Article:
Focusing on Coast farmers

West Coast farmers are spread throughout a region stretching more than 500km, with few rural professionals to help with the complexities of environmental regulations.

In Environment7 Minutes

West Coast farmers are spread throughout a region stretching more than 500km, with few rural professionals to help with the complexities of environmental regulations. Now they are going to benefit from a $1.85 million project that will work alongside them to develop an integrated approach to farm planning that is designed to make farm management easier.

The West Coast Focus Farm Trust has been working on ways to enhance farming capability in the region for nearly 20 years and has recently gained funding from the Ministry for Primary Industries’ Integrated Farm Planning Accelerator Fund. This funding will support the West Coast Farm Planning Project for the next four years to help the region’s farmers bring all their farm planning requirements into one place.

Trust chair, Christopher O’Malley says farming is becoming increasingly more complex and both farmers and industry professionals are struggling to keep up with changing requirements. He says farmers are already busy running their farms and being an active part of family and community life. Often the hardest part is knowing where to start.

The trust’s goal is to use the West Coast Farm Plan Project to help farmers not only understand the existing and pending requirements for farm plans, but also put them in a position of confidence in an ever-evolving industry.

Christopher says getting farmers together to solve problems is one of the most successful ways to find solutions on farms. It also helps to simplify regulatory language into practical farm talk. He says farmers need to wade through considerable jargon to interpret environmental regulations and that is time consuming and hard work, whereas working together gives them the chance to discuss the real issues and find practical solutions.

Project lead, Lyn Carmichael, says the project will take a whole-farm approach to farm planning, streamline compliance, reduce duplication, and provide a structured approach for farmers to review and demonstrate their onfarm performance.

It builds on the successful Whataroa Freshwater Farm Plan pilot that ran workshops over four months last year to help 16 South Westland farmers prepare for their freshwater farm plans and learn about greenhouse gas emissions.

Participants from the Whataroa programme have been the strongest ambassadors for extending the pilot across the wider West Coast and the project has received good levels of farmer interest for upcoming programmes, she says.

Now that funding is secured, the project will offer workshops, discussion groups and one-on-one support across the West Coast region. The intention is to hold workshops in locations with good facilities to allow effective delivery to farmers, spread out around the region so they are close enough for farmers in each locality to attend during the middle of the day.

The projects will follow the Whataroa pilot’s method of combining workshops with online learning which Lyn says suits farmers who may not be able to attend every workshop because of farming demands. Workshops will run during the middle of the day and include lunch and time for discussion among farmers to learn from each other.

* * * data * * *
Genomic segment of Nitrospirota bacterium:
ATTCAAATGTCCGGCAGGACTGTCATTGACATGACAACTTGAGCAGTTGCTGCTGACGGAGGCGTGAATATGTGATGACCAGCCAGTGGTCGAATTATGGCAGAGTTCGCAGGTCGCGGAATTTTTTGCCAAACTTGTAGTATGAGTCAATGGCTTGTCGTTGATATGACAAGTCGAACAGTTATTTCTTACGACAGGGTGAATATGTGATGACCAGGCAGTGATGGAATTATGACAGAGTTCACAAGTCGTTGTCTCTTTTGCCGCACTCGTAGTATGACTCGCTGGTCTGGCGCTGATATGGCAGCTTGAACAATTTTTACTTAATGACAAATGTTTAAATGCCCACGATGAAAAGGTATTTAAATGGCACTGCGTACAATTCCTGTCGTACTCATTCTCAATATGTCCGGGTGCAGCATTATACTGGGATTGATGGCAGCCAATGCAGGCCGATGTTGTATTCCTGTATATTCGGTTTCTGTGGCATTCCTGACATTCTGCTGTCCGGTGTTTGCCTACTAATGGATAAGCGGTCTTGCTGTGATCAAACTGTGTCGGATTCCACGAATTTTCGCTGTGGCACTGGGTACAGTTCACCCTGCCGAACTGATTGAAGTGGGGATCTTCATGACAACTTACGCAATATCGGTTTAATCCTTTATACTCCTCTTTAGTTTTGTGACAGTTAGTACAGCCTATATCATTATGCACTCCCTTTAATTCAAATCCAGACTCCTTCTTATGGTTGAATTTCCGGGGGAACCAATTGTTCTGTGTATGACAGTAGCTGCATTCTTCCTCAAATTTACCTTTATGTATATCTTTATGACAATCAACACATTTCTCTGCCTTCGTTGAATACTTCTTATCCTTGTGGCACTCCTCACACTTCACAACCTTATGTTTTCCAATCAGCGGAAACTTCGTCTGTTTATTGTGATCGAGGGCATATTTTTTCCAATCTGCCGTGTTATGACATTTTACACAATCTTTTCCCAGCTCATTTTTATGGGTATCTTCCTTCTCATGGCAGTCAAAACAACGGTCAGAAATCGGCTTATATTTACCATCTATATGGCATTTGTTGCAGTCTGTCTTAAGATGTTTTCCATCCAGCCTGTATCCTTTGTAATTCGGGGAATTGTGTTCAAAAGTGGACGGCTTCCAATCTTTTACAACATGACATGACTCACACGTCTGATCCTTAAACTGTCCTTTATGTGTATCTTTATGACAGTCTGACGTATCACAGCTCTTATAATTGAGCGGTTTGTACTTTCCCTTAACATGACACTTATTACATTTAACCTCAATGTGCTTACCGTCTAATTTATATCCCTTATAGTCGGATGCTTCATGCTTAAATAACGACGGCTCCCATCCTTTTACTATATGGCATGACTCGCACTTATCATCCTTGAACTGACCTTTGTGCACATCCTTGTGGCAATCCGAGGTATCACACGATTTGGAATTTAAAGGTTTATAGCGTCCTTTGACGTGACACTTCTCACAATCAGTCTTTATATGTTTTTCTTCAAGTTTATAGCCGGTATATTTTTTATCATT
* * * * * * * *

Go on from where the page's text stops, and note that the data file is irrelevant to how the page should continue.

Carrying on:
By engaging with councils, technical and local expertise, the project will develop West Coast-specific templates and information specific for the region’s farmers. Importantly, Lyn says, it will build on farmers’ expertise and understanding of what works on the West Coast and use that to develop practical solutions to meet requirements and improve outcomes. If needed, the project will also collaborate in research and development to fill knowledge gaps. While environmental regulations pose the biggest hurdle for farmers, the project is looking at whole-farm planning which includes health and safety, people management, biosecurity, animal welfare, biodiversity, adverse events alongside the obvious freshwater management and greenhouse gases.

DairyNZ, Beef+Lamb, Deer Industry New Zealand, and Westland Milk Products are all involved in the project, with the latter contributing significant amounts of staff time and resources to developing learning materials and providing training support for the pilot workshops in Whataroa.

Westland Milk Products business development manager Taane Johnsen will provide programme management and technical liaison for the project. He says the company has committed support throughout the four-year delivery of the wider project and to collaborate on the integrated farm planning modules to ensure they meet processor and farmer requirements.

He does not expect every West Coast farmer to step up for a workshop this year but is hopeful good numbers will make time to attend, especially as the only cost to farmers will be their time.

During the Whataroa pilot, 16 farmers registered and often workshops had more than 25 people attending because both farmers and staff were welcomed along. Taane says that brought important and differing perspectives to the discussions.

The project team has been approached by farm employees wanting to be involved in upcoming workshops and he encourages employers to give them time to attend.

He says the more farm employees know about the key aspects of farm planning, the easier it will be to have a successful farm plan.

The project team will be at the West Coast agricultural shows over the summer to talk with farmers and gain their input in further developing the project plan. Lyn says the trust is keen to hear what farmers want from the project so they can continually review and adjust the delivery to meet farmer need. Farmers wanting more information about the project can email